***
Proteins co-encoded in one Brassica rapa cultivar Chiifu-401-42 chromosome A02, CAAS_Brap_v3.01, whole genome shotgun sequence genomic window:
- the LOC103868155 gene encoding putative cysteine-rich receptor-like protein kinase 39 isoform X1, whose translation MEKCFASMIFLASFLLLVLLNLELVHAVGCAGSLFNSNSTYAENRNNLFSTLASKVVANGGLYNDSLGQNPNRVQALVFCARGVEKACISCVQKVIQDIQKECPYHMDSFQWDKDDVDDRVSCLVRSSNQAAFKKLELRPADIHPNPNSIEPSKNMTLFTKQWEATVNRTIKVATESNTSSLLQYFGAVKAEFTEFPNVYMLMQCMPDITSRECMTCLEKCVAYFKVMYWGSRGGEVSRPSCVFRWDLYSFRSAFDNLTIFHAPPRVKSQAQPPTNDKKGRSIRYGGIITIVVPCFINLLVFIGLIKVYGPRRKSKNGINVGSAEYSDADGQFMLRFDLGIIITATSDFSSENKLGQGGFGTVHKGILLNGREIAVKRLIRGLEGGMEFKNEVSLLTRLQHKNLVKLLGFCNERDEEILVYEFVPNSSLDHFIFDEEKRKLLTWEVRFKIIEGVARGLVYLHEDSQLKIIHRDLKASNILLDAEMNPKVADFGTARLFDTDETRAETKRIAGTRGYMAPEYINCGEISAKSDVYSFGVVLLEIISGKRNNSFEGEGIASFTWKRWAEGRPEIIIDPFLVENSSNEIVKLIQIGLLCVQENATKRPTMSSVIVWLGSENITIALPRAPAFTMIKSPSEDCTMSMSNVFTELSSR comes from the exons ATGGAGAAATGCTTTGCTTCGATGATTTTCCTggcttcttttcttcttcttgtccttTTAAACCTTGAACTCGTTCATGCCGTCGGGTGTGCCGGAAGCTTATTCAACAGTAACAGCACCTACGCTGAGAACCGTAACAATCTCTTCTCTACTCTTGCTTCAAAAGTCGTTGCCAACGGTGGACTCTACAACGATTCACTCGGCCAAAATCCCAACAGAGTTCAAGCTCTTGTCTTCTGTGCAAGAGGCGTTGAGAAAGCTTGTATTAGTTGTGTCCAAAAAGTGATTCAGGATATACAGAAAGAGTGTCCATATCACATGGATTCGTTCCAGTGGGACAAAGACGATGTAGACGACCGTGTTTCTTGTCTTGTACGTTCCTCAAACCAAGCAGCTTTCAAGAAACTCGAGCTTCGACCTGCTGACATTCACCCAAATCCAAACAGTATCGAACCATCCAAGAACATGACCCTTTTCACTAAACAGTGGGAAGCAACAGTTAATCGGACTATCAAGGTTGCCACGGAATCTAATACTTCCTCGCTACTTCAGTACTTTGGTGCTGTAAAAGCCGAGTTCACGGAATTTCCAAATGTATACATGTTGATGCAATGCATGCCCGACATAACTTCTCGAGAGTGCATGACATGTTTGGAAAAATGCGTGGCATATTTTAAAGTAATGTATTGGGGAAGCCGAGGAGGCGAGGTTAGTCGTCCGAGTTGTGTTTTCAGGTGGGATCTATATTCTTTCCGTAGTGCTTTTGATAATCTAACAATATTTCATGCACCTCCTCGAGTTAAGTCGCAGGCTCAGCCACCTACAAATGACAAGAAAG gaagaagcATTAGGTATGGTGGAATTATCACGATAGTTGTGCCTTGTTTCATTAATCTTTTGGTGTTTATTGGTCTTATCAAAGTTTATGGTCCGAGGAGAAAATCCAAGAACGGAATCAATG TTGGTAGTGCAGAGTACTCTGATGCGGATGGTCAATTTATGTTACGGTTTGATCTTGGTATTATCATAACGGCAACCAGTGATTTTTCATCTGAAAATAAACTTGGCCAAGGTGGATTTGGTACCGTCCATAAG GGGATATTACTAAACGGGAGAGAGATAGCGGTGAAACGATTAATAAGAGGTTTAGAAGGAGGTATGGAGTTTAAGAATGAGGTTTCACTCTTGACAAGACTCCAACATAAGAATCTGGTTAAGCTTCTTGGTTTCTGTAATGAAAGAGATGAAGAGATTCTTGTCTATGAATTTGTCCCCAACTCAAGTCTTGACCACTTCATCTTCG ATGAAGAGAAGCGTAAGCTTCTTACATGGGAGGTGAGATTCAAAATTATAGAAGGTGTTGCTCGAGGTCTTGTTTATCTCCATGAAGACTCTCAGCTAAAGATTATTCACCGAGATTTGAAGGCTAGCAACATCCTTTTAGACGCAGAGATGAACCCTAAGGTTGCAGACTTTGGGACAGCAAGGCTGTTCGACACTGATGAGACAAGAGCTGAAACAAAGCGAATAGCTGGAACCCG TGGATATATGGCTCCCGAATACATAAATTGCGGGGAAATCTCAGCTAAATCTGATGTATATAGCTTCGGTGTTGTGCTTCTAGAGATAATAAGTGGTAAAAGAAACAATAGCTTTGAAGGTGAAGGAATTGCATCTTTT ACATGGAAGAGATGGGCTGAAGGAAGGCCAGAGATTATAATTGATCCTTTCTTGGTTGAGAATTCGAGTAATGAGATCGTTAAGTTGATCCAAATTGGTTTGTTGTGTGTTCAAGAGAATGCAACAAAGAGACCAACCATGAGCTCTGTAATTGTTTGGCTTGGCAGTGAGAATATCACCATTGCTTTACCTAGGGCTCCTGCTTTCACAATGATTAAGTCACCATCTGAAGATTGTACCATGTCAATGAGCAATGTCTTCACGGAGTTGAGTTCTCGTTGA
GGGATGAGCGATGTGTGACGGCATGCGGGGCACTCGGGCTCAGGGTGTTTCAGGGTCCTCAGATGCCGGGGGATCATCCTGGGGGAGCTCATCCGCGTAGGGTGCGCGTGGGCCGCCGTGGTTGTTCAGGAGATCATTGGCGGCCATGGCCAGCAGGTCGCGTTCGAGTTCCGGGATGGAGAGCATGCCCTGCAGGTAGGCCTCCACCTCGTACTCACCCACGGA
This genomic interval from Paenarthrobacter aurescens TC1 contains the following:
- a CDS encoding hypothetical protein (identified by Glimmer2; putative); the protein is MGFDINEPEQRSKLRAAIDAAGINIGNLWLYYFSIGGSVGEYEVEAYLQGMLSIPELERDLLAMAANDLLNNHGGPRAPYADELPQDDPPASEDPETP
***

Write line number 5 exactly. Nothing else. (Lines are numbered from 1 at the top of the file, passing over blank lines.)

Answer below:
- a CDS encoding hypothetical protein (identified by Glimmer2; putative); the protein is MGFDINEPEQRSKLRAAIDAAGINIGNLWLYYFSIGGSVGEYEVEAYLQGMLSIPELERDLLAMAANDLLNNHGGPRAPYADELPQDDPPASEDPETP